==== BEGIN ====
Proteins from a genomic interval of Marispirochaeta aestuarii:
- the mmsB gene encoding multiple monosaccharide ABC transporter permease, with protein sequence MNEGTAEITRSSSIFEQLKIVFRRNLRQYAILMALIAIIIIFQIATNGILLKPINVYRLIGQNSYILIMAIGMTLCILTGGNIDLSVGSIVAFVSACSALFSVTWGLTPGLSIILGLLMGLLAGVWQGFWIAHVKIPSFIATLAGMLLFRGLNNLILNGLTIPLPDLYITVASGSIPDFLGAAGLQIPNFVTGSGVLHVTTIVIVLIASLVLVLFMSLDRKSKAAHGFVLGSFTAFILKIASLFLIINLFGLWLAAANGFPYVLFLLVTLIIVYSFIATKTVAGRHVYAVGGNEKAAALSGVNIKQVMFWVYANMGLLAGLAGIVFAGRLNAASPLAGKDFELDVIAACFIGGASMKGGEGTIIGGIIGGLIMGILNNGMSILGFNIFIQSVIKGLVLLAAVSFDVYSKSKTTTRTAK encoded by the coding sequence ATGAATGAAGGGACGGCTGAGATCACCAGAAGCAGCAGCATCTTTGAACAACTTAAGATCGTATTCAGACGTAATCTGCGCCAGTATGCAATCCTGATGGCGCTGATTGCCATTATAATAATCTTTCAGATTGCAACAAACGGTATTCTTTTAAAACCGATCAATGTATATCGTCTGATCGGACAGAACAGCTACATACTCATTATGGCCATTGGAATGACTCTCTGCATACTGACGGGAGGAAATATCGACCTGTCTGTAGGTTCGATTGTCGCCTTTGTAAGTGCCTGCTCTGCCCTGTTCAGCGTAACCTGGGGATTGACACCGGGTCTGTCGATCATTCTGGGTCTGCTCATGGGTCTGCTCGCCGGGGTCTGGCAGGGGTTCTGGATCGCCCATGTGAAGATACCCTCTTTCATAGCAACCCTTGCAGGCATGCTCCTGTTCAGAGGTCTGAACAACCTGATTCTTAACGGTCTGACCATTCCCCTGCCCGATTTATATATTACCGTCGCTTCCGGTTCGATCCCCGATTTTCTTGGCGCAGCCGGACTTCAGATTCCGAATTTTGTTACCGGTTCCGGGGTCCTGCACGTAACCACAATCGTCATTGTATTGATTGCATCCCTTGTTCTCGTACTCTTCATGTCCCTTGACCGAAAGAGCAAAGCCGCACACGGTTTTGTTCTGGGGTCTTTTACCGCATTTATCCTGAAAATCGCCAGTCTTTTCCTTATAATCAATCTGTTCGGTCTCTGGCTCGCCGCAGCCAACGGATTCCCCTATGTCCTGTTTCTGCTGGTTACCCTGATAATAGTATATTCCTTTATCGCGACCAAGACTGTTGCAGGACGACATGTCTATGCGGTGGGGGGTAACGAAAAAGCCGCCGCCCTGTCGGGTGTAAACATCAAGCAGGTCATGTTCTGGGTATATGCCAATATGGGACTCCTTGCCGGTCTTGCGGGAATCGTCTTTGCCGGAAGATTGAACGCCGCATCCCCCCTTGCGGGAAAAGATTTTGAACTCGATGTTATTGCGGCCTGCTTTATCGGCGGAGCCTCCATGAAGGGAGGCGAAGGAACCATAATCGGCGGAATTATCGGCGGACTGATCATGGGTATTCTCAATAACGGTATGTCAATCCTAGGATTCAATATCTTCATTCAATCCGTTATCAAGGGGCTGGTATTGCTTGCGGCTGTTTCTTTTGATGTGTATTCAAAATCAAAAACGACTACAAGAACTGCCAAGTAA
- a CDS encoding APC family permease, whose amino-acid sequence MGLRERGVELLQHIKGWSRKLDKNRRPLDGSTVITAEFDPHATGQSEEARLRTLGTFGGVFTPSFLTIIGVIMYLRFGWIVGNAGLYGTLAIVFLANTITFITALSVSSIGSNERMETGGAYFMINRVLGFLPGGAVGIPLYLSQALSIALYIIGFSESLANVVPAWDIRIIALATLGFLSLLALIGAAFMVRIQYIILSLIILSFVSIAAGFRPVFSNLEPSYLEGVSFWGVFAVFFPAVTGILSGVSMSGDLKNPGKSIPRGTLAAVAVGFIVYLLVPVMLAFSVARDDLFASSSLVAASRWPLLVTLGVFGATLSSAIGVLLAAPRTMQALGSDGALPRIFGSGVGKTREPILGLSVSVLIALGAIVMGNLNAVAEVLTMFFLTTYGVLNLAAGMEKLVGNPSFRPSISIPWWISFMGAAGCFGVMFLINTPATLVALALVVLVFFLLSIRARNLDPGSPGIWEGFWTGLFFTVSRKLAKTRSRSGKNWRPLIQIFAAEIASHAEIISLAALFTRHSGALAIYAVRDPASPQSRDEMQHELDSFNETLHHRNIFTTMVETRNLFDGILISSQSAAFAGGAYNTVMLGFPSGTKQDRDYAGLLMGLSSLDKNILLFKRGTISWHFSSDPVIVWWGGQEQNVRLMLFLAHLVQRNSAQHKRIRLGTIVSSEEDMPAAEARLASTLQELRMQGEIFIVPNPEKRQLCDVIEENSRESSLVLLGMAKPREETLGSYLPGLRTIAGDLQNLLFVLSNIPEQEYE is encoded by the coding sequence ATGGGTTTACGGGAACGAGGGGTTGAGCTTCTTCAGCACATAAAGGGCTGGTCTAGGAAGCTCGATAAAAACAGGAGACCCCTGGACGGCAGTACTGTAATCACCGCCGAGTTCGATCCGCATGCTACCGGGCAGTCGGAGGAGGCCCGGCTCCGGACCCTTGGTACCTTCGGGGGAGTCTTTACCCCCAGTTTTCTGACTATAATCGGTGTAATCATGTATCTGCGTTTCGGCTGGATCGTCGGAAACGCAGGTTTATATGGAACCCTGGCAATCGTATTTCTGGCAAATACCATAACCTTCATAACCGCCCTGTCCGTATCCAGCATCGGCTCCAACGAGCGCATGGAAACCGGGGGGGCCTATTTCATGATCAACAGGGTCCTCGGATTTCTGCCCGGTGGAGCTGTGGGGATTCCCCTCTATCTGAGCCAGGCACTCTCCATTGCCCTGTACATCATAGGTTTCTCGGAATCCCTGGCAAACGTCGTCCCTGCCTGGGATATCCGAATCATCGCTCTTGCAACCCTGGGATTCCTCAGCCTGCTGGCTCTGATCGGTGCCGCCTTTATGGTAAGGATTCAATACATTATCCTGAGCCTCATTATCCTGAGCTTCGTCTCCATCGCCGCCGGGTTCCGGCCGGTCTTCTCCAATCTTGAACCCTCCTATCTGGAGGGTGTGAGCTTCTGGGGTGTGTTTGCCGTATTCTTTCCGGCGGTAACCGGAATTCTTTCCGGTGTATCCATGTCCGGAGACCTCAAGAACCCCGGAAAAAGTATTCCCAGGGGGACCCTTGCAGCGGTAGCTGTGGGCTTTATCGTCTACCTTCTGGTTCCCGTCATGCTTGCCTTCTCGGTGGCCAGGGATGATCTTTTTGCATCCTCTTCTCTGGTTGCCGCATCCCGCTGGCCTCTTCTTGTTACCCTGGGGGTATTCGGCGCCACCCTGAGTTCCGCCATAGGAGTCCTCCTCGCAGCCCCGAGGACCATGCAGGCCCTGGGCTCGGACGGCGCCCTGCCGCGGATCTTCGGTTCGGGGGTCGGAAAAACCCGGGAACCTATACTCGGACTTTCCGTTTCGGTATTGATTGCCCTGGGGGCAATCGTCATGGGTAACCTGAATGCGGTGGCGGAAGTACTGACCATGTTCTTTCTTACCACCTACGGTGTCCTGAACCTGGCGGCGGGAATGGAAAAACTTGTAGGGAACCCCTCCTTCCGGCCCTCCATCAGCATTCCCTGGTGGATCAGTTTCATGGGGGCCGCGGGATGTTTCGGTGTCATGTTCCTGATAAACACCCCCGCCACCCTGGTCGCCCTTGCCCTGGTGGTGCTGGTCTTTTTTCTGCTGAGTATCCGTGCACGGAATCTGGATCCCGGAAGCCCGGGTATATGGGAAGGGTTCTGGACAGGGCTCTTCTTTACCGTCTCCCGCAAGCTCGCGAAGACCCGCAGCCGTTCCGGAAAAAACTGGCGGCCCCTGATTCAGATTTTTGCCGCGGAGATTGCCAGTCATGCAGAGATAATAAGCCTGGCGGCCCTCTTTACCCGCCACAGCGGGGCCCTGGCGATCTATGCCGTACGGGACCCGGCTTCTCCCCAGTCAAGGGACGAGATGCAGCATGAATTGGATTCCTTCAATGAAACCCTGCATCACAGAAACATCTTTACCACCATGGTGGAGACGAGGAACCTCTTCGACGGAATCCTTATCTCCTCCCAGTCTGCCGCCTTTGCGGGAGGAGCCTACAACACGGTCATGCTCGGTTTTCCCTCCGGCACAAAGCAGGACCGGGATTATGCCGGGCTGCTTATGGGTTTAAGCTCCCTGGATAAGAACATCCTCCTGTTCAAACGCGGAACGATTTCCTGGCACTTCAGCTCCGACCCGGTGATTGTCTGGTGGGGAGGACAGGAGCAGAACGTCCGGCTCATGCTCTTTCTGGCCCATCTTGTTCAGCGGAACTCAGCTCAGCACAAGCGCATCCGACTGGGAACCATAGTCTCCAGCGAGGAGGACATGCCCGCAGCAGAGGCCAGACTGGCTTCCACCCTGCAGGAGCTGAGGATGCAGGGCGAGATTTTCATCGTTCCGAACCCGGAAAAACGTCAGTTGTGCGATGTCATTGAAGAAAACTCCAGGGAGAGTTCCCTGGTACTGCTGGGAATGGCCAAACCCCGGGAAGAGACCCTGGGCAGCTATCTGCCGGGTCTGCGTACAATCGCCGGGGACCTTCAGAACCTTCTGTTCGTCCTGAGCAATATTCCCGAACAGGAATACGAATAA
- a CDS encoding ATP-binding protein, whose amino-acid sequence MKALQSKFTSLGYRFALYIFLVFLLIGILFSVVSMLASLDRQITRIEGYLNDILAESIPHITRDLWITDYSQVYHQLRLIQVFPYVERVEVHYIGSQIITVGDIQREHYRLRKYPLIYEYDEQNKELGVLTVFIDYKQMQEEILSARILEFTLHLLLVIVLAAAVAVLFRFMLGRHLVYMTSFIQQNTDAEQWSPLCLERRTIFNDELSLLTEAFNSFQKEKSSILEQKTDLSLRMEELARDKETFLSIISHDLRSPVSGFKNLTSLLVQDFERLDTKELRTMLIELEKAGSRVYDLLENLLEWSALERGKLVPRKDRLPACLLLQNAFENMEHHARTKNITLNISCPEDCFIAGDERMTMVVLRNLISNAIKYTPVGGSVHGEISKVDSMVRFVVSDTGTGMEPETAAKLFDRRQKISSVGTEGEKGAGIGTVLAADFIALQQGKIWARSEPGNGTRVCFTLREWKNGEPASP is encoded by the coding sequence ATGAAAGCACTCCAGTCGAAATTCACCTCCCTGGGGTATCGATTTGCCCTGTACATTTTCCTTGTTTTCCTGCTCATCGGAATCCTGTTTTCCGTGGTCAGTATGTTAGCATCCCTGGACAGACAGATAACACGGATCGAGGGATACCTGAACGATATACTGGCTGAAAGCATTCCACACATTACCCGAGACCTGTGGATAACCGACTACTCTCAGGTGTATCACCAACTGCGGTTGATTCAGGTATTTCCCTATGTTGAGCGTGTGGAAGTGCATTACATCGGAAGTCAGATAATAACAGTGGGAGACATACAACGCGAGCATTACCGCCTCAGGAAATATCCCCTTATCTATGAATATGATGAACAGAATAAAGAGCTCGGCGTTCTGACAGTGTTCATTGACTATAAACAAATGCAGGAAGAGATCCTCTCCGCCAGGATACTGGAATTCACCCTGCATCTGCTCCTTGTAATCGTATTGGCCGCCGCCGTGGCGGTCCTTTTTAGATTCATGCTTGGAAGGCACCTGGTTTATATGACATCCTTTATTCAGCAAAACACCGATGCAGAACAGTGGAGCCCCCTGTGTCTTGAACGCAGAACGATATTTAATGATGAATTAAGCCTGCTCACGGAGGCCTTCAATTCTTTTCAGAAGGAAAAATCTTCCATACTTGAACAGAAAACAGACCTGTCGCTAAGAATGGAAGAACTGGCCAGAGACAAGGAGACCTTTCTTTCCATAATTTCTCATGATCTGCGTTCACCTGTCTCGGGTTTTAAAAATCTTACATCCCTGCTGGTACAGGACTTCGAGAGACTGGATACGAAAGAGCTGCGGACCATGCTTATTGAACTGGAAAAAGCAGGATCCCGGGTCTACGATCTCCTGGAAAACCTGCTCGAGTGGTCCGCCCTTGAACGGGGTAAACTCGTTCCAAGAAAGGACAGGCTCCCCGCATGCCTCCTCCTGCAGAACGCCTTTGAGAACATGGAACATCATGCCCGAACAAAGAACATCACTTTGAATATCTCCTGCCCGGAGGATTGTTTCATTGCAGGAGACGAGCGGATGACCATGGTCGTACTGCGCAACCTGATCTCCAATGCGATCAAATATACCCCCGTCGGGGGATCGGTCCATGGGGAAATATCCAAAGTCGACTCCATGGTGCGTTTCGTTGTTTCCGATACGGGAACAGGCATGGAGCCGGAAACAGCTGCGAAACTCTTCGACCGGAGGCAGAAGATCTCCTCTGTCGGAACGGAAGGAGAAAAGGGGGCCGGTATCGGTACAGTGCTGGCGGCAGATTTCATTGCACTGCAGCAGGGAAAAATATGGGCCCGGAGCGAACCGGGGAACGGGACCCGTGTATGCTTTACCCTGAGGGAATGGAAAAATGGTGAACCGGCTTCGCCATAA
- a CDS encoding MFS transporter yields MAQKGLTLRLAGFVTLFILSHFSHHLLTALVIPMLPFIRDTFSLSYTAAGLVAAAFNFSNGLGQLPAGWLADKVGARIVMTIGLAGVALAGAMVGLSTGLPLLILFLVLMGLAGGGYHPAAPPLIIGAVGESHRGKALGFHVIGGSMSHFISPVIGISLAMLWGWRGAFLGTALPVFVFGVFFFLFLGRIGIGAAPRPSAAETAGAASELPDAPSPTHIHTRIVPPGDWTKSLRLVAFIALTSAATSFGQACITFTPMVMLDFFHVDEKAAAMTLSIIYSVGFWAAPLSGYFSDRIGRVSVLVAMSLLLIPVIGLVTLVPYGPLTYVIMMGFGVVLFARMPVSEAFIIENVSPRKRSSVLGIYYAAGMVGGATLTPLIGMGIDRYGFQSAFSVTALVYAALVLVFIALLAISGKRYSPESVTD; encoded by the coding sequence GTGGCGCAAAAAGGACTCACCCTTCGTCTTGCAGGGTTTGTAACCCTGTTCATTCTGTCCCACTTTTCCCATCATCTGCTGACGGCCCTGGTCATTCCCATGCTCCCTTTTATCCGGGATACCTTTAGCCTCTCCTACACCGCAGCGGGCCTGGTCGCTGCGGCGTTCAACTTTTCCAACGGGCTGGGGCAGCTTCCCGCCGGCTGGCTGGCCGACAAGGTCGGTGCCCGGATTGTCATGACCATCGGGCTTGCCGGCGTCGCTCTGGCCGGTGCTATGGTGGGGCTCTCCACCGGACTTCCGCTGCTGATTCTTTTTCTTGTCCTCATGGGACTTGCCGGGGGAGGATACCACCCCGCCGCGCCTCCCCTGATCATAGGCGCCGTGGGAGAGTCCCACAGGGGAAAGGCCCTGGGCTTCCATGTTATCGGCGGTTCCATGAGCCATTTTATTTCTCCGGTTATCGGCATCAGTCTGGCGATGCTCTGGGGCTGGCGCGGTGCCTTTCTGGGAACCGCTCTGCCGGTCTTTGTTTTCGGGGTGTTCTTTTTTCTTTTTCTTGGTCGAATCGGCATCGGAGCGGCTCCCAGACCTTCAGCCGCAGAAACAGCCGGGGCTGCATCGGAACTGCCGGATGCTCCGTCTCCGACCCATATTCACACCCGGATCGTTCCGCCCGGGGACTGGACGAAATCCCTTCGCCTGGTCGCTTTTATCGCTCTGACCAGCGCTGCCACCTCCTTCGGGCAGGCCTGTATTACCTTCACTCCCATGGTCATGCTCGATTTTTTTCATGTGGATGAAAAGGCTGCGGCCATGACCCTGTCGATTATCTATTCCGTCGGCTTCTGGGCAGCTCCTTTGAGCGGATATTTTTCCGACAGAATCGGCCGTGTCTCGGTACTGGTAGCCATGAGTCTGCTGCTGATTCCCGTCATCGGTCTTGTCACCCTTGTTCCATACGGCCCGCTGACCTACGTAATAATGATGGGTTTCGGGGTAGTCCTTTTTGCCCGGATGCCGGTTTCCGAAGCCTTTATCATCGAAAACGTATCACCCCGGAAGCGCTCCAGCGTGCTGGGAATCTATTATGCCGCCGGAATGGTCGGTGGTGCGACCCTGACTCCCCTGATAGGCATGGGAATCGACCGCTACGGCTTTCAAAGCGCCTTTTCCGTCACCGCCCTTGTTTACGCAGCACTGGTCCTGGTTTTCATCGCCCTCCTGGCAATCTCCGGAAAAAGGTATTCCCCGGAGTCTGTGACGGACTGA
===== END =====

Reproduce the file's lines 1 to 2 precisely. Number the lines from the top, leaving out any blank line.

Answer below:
Proteins from a genomic interval of Marispirochaeta aestuarii:
- the mmsB gene encoding multiple monosaccharide ABC transporter permease, with protein sequence MNEGTAEITRSSSIFEQLKIVFRRNLRQYAILMALIAIIIIFQIATNGILLKPINVYRLIGQNSYILIMAIGMTLCILTGGNIDLSVGSIVAFVSACSALFSVTWGLTPGLSIILGLLMGLLAGVWQGFWIAHVKIPSFIATLAGMLLFRGLNNLILNGLTIPLPDLYITVASGSIPDFLGAAGLQIPNFVTGSGVLHVTTIVIVLIASLVLVLFMSLDRKSKAAHGFVLGSFTAFILKIASLFLIINLFGLWLAAANGFPYVLFLLVTLIIVYSFIATKTVAGRHVYAVGGNEKAAALSGVNIKQVMFWVYANMGLLAGLAGIVFAGRLNAASPLAGKDFELDVIAACFIGGASMKGGEGTIIGGIIGGLIMGILNNGMSILGFNIFIQSVIKGLVLLAAVSFDVYSKSKTTTRTAK encoded by the coding sequence ATGAATGAAGGGACGGCTGAGATCACCAGAAGCAGCAGCATCTTTGAACAACTTAAGATCGTATTCAGACGTAATCTGCGCCAGTATGCAATCCTGATGGCGCTGATTGCCATTATAATAATCTTTCAGATTGCAACAAACGGTATTCTTTTAAAACCGATCAATGTATATCGTCTGATCGGACAGAACAGCTACATACTCATTATGGCCATTGGAATGACTCTCTGCATACTGACGGGAGGAAATATCGACCTGTCTGTAGGTTCGATTGTCGCCTTTGTAAGTGCCTGCTCTGCCCTGTTCAGCGTAACCTGGGGATTGACACCGGGTCTGTCGATCATTCTGGGTCTGCTCATGGGTCTGCTCGCCGGGGTCTGGCAGGGGTTCTGGATCGCCCATGTGAAGATACCCTCTTTCATAGCAACCCTTGCAGGCATGCTCCTGTTCAGAGGTCTGAACAACCTGATTCTTAACGGTCTGACCATTCCCCTGCCCGATTTATATATTACCGTCGCTTCCGGTTCGATCCCCGATTTTCTTGGCGCAGCCGGACTTCAGATTCCGAATTTTGTTACCGGTTCCGGGGTCCTGCACGTAACCACAATCGTCATTGTATTGATTGCATCCCTTGTTCTCGTACTCTTCATGTCCCTTGACCGAAAGAGCAAAGCCGCACACGGTTTTGTTCTGGGGTCTTTTACCGCATTTATCCTGAAAATCGCCAGTCTTTTCCTTATAATCAATCTGTTCGGTCTCTGGCTCGCCGCAGCCAACGGATTCCCCTATGTCCTGTTTCTGCTGGTTACCCTGATAATAGTATATTCCTTTATCGCGACCAAGACTGTTGCAGGACGACATGTCTATGCGGTGGGGGGTAACGAAAAAGCCGCCGCCCTGTCGGGTGTAAACATCAAGCAGGTCATGTTCTGGGTATATGCCAATATGGGACTCCTTGCCGGTCTTGCGGGAATCGTCTTTGCCGGAAGATTGAACGCCGCATCCCCCCTTGCGGGAAAAGATTTTGAACTCGATGTTATTGCGGCCTGCTTTATCGGCGGAGCCTCCATGAAGGGAGGCGAAGGAACCATAATCGGCGGAATTATCGGCGGACTGATCATGGGTATTCTCAATAACGGTATGTCAATCCTAGGATTCAATATCTTCATTCAATCCGTTATCAAGGGGCTGGTATTGCTTGCGGCTGTTTCTTTTGATGTGTATTCAAAATCAAAAACGACTACAAGAACTGCCAAGTAA